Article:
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What Window Manufacturers Use Iron Free Glass?

rockies63 | Posted in General Questions on

If you want to build a near passive house, what is the best window available that uses iron free glass? I know they are more popular in Europe, but I was watching a Youtube video and the US builder said he had specified iron free glass so there wouldn’t be that greenish tint.
Does iron free glass perform as well thermally as regular iron glass?

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  1. Expert Member
    BILL WICHERS | | #1

    Since the vast majority of the insulating value of an IGU comes from the gas fill between the panes, and not the glass itself, I doubt iron free glass would make any difference in terms of energy efficiency. Thermal performance should be pretty much the same either way, unless the low-E coatings were affected in some way (which I think is probably unlikely).

    I'm not sure you gain much for the extra cost here though. I'm used to iron free glass (Starfire) being used in aquariums where the glass is 1/2"+ thick, where you notice the greenish tint more. With the much thinner glass typically used for residential windows, I don't think there'd be much noticeable difference. I recommend you compare the two materials yourself before making the investment, to make sure you really do see enough of a difference to warrant the cost premium for iron free.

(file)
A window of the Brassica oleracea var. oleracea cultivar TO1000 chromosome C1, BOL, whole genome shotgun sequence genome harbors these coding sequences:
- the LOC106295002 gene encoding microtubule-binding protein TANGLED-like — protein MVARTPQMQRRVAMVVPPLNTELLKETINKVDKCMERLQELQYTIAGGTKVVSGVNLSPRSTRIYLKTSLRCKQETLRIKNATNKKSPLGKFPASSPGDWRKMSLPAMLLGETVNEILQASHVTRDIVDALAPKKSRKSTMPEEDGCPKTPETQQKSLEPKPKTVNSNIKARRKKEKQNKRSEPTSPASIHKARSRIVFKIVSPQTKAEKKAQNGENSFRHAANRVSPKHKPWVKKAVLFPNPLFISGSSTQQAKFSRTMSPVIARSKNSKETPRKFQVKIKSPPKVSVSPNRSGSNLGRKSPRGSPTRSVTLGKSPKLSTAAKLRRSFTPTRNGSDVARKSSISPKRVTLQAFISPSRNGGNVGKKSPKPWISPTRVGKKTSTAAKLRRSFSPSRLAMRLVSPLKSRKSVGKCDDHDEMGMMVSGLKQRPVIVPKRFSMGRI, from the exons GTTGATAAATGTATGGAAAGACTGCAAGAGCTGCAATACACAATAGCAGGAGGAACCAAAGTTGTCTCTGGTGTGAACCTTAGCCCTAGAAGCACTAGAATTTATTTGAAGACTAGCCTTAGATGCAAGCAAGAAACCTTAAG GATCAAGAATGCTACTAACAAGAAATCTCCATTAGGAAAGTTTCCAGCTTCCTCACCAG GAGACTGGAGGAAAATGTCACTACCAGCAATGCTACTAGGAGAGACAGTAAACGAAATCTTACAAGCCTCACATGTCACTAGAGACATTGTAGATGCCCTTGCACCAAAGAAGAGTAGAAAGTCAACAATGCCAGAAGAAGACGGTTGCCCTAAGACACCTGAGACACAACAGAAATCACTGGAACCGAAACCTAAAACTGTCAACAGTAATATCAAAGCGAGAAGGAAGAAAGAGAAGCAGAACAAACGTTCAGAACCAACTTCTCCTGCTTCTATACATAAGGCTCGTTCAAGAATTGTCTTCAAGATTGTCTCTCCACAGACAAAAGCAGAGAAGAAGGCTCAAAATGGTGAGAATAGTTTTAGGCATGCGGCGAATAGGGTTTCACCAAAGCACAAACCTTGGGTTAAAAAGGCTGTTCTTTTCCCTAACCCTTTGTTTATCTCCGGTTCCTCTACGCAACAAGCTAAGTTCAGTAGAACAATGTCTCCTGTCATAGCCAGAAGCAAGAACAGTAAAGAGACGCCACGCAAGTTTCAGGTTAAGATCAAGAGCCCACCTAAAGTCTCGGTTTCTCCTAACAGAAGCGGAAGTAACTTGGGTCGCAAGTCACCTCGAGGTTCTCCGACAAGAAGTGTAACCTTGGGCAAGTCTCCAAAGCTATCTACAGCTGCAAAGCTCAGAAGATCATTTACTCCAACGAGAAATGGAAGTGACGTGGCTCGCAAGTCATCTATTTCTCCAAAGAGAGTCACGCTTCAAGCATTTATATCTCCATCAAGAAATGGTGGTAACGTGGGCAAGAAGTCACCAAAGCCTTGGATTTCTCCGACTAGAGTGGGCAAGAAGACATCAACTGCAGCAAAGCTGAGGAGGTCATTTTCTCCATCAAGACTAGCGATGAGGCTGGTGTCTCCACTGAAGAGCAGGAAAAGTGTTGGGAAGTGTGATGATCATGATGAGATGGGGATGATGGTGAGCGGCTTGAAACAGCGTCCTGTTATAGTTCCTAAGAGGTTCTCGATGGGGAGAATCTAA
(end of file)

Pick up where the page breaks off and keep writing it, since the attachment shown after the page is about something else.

Note that commerical windows use much thicker glass, so that's where you'd be more likely to see a benefit from iron free glass.


  2. oberon476 | | #2

    Low iron glass improves visible transmittance by about 4% over standard float glass and also increases SHGC by about the same amount. Using low iron glass does not affect the U factor.

    That 4% difference will affect the VT when using LowE coatings. Take for example a low iron glass coated with a triple silver LowE coating. While that coating would normally have a 66% VT when applied to standard float (in an IG unit), that same coating would have a 70% VT when using low iron glass. However even with the VT improvement when using low iron glass, that IGU would have slightly lower VT than an IGU using a dual silver layer with 72% VT. Granted the 72% would improve to 76% when using low iron glass.

    The slightly greenish tint of standard glass is much more noticeable when the glass is viewed from the edge rather than the face, and as Bill Wichers pointed out, the slight green hue is more noticeable in thicker glass than thinner - thus the popularity of low iron in shower door and other more aesthetic applications that require glass that is thicker, but also clearer, than required in windows.

    From a manufacturing standpoint there are reasons for either choosing sand with a higher iron content or adding small amounts of iron to sand that doesn't have the level of iron desired when producing glass. The primary reason is because standard higher-iron glass sand melts at a lower temperature than does low iron mix. Basically low iron glass takes more energy to produce making it a little less environmentally friendly and more expensive to produce than standard iron glass.

    All of the major glass companies offer low iron glass for shower doors and such, but availability for windows will take some research. It's out there but not generally widely promoted.

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